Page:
On the night of April 16, 1879, a decent sized crowd filtered into the Academy of Music on 14th Street and Irving Place in Manhattan. As the woodcut below shows, the building was cavernous, and on this particularly night the balcony section and the boxes were filled; the orchestra section less so, but that was to be expected, because for tonight’s entertainment the view from that section wouldn’t provide only a limited view of the action. As the crowd arrived, they were greeted by music from the USS Minnesota’s Marine Band.
The curtain arose to disclose His Satanic Majesty Mephistopheles, played by Hugo Eitner, sitting on a tall chair. Opposite him, on the other side of the stage, sat Frederick Jenkins, who took on the role of the Prince. Each was attended by goddesses; Clio the Muse of History, Euturpe, the Muse of Music who smiled upon the Marine Band, and Caissa, the Goddess of Chess. Cassia’s blessings were begged by both Mephistopheles and the Prince, for spread before them was a giant chess board. The black and white squares stretched like a carpet over the stage, each square four feet square. The game was to be for the Prince’s soul.
Bugles blew, and all the chessmen but the kings and queens marched into the stage. The rooks wore tall castellated hats, carried staffs, and bore a picture of a castle on their breasts. The knights wore armor and carried a halberd, and the bishops looked venerable in their robes, grey beards and conical hats. 16 young ladies played the pawns, clothed in tights. The appropriately named Messr. Faustsel, playing the white king, escorted his queen Rachael Barrett to her spot. Leon Black, also coincidentally named, walked his queen Miss Miller to her spot.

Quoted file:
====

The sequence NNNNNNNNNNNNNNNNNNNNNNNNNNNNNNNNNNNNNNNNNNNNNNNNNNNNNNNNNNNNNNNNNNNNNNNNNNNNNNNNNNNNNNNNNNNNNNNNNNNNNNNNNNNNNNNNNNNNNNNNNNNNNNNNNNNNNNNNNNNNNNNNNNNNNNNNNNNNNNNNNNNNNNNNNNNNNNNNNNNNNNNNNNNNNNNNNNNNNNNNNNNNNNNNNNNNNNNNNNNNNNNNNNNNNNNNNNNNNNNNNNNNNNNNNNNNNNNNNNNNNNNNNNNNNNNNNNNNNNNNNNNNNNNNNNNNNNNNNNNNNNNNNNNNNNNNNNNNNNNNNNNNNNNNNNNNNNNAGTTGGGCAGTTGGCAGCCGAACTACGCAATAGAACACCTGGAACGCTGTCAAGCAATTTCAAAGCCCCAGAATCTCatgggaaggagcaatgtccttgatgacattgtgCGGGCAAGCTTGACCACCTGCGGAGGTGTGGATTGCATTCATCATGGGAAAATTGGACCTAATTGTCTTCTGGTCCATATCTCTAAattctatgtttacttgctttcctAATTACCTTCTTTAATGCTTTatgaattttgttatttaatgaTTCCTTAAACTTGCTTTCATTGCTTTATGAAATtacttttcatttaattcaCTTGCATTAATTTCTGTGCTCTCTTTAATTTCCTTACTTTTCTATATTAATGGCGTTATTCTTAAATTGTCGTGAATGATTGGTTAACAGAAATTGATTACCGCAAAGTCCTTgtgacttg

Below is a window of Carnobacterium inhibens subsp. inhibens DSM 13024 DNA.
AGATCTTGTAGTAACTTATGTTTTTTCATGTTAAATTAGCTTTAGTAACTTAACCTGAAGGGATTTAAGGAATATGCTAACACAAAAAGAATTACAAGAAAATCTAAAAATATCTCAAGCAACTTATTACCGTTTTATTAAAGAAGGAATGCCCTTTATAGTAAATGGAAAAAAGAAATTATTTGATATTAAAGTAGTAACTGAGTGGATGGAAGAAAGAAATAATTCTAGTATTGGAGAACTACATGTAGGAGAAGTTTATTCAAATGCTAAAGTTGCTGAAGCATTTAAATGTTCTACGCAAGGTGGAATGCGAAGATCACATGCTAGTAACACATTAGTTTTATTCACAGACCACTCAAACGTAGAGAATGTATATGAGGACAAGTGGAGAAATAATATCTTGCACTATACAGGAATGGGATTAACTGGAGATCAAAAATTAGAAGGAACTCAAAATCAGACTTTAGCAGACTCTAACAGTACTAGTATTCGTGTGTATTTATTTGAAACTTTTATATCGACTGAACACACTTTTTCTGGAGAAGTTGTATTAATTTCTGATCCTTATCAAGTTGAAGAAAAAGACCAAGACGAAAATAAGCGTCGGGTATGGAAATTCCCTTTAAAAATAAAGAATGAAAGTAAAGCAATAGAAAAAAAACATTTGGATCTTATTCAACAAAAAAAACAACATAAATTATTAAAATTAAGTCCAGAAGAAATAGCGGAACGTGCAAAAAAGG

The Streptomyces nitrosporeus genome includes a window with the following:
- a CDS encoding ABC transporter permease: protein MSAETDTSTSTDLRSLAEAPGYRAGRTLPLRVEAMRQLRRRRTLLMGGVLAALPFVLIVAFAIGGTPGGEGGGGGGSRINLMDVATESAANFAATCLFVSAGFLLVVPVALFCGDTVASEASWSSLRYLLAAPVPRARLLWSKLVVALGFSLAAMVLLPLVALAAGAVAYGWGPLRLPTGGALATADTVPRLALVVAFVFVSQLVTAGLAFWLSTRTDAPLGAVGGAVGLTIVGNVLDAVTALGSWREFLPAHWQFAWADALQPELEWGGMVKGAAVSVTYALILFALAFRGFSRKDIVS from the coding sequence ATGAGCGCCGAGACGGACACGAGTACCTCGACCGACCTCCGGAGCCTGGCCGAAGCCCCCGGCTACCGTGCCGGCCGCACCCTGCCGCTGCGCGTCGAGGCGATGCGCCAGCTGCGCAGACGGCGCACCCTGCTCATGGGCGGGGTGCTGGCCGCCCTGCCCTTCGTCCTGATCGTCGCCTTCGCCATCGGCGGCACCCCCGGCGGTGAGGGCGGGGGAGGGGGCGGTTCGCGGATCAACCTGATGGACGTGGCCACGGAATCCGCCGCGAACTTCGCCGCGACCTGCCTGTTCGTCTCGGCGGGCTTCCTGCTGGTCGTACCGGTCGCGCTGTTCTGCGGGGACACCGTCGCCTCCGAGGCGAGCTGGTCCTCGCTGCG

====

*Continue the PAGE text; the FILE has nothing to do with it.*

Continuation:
A blast of bugles announcing the commencement of the game. Captain George Mackenzie, formerly of the Union Army and a chess master, directed the whites. Eugene Delmar, later the four time New York State Chess Champion, guided the Blacks. Colonel John R. Fellows called forth each move to the audience, and both players opened by moving their pawns forward. On the fourth move, a black pawn fell victim to a bishop, to the cheers of the audience. MacKenzie (the gent studying the board) was aggressive to the point of recklessness, sacrificing both rooks, a knight and a bishop, in order to increase the positioning of his living pieces.
Delmar was the first to call check, on the twenty-first move, but MacKenize repulsed the attack and launched a flank movement on the black king capturing a rook and proclaiming a check on the twenty-fifth move. Checks followed on the next four moves, and by the thirtieth MacKenzie shouted a triumphant “Checkmate.” The audience cheered, the pieces bowed, and the curtain descended. The crowd filtered out to into the cold April air.